MLB: ALCS-Detroit Tigers at Boston Red Sox

Sizzling hot take: baseball is a crazy game. Only baseball can deliver the most likely event – the two best teams in baseball in terms of regular season record meeting in the World Series – in the least likely or even remotely predictable manner possible.

The Red Sox seemingly overmatched by the dominant Tigers starters all series long, win four out of six games and move on to face the St. Louis Cardinals in the World Series.

It wasn’t simple nor was it easy for Boston. In a (hilarious) post-game interview, Shane Victorino said the Sox “did the little things.” This is partly true. They did the little things – but the little things didn’t matter nearly as much as the enormous things like hitting grand slams late in games.

There is sure to be a lot of focus on Jim Leyland and the way he managed Game Six, pulling Max Scherzer and playing match-ups in a way that seemed…less than ideal ? (Maybe use your best relievers more, not less, Jimbo).

The other side of this very coin is the relative lack of scrutiny over Boston’s John Farrell and his in-game tactics. This is the way things work, you see. Farrell and the Sox won. It doesn’t really matter that he called on a terrible reliever in a huge spot or suggested badly-timed bunts. They’re still headed to the World Series either way.

They’re headed to the World Series thanks to the totality of many little things. A blown call on Scherzer’s 3-2 pitch to Xander Bogaerts. Prince Fielder‘s running his way into permanent infamy. Detroit’s glove-only shortstop Jose Igelsias booting a routine ball up the middle, leading to a batter who should be overmatched, the ice-cold recovering switch hitter Shane Victorino, hitting a grand slam. Victorino’s joyous bound around the base paths was the culmination of a dozen tiny, incremental changes/choices that ends with Koji Uehara striking out two more batters en route to a nearly perfect postseason…so far.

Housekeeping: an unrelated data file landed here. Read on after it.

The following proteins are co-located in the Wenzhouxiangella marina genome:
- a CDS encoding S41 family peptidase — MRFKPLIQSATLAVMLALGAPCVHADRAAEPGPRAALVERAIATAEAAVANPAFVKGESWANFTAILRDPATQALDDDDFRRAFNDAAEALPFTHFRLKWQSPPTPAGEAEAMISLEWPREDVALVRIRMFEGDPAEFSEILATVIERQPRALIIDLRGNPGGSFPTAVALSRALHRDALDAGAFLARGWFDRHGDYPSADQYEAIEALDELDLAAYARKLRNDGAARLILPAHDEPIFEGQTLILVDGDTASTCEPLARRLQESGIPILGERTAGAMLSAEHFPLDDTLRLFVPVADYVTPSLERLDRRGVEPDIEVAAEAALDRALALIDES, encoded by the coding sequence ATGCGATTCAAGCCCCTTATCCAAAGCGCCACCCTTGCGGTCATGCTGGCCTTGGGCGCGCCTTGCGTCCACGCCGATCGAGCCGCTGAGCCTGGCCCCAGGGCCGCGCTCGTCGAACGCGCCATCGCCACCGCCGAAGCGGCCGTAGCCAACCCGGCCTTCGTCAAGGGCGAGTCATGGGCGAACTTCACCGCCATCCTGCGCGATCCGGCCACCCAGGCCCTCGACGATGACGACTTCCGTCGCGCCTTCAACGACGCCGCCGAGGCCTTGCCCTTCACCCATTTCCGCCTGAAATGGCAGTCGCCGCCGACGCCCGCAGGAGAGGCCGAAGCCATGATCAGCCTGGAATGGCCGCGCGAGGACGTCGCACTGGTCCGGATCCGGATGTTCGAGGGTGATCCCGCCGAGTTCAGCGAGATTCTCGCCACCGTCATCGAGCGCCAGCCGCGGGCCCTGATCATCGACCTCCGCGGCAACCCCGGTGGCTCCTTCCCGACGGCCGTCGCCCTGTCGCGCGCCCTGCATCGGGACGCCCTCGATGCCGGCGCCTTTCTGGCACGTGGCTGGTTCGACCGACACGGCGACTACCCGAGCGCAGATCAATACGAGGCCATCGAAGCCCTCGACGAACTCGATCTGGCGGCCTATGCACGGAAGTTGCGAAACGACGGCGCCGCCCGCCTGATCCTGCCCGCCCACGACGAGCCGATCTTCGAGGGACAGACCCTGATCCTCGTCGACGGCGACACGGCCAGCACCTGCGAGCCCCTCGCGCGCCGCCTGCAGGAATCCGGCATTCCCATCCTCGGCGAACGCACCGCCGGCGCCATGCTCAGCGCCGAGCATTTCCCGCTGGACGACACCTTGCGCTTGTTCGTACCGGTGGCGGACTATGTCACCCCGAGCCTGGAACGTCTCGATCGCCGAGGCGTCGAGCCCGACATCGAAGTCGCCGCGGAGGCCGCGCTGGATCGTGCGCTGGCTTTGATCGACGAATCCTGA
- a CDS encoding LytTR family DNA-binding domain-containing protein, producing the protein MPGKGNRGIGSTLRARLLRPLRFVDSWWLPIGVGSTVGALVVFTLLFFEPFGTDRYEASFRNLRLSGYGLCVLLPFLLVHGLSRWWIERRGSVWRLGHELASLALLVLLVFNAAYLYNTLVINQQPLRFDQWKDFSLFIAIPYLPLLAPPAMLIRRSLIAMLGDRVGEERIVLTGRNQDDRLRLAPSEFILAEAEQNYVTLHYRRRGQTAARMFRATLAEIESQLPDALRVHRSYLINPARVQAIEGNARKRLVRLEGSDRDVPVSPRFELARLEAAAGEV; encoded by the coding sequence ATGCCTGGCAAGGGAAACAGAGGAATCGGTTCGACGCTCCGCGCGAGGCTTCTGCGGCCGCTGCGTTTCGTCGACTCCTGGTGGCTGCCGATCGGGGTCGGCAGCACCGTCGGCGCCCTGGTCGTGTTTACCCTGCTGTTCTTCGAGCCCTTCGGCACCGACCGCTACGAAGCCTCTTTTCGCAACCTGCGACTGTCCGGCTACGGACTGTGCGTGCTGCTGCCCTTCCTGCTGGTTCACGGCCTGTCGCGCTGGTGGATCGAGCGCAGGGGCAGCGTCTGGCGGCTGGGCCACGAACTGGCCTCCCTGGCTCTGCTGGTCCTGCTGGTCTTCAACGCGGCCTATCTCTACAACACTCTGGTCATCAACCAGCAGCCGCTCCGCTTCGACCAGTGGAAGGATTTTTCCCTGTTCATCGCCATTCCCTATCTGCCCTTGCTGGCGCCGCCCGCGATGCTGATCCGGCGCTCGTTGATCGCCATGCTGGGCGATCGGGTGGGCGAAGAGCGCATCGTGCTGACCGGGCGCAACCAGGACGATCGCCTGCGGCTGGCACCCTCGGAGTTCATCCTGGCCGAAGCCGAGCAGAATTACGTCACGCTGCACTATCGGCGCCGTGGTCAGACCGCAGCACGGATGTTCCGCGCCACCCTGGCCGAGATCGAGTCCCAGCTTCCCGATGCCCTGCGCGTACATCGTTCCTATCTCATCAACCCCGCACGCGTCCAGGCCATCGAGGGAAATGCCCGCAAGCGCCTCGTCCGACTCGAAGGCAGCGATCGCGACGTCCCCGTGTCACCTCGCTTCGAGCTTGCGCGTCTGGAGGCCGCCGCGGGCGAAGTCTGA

The two best teams in baseball will meet in the World Series. That doesn’t happen often. It doesn’t happen often because so much of playoff baseball is guessing which direction a superball bounces off a brick wall. For the two best teams to successfully run that gauntlet, they need a few unexpected breaks just as the “inferior” teams get when they come from nowhere to win a title.

The Red Sox took advantage of situations as they were presented. They made their own luck, in a way. They earned the right to play for the World Series title. They exchanged both great plays and head-scratching moments with the Tigers but the tried and true combo of timely hits (homers, really) and strong bullpen work won the day.

Just as we all expected when the postseason began – the best teams would also get the most luck on their side. That totally seems fair.